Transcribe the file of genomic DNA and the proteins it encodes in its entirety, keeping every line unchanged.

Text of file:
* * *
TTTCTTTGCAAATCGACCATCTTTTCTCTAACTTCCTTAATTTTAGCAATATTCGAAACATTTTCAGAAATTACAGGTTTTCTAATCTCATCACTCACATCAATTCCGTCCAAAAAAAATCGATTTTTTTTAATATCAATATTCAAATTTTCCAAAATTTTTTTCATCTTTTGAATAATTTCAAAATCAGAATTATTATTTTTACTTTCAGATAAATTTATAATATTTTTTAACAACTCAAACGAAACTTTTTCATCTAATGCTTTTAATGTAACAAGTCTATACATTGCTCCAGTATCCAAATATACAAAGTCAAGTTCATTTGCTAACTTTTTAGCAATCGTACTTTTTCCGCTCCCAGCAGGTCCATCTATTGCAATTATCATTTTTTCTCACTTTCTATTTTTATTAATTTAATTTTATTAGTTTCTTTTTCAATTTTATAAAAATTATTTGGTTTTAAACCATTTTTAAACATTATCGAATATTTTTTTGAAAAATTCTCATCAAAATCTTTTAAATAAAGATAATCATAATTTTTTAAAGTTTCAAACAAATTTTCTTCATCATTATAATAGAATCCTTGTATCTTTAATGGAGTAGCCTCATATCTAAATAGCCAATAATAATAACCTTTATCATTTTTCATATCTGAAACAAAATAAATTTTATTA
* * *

TTTCTTTGCAAATCGACCATCTTTTCTCTAACTTCCTTAATTTTAGCAATATTCGAAACATTTTCAGAAATTACAGGTTTTCTAATCTCATCACTCACATCAATTCCGTCCAAAAAAAATCGATTTTTTTTAATATCAATATTCAAATTTTCCAAAATTTTTTTCATCTTTTGAATAATTTCAAAATCAGAATTATTATTTTTACTTTCAGATAAATTTATAATATTTTTTAACAACTCAAACGAAACTTTTTCATCTAATGCTTTTAATGTAACAAGTCTATACATTGCTCCAGTATCCAAATATACAAAGTCAAGTTCATTTGCTAACTTTTTAGCAATCGTACTTTTTCCGCTCCCAGCAGGTCCATCTATTGCAATTATCATTTTTTCTCACTTTCTATTTTTATTAATTTAATTTTATTAGTTTCTTTTTCAATTTTATAAAAATTATTTGGTTTTAAACCATTTTTAAACATTATCGAATATTTTTTTGAAAAATTCTCATCAAAATCTTTTAAATAAAGATAATCATAATTTTTTAAAGTTTCAAACAAATTTTCTTCATCATTATAATAGAATCCTTGTATCTTTAATGGAGTAGCCTCATATCTAAATAGCCAATAATAATAACCTTTATCATTTTTCATATCTGAAACAAAATAAATTTTATTA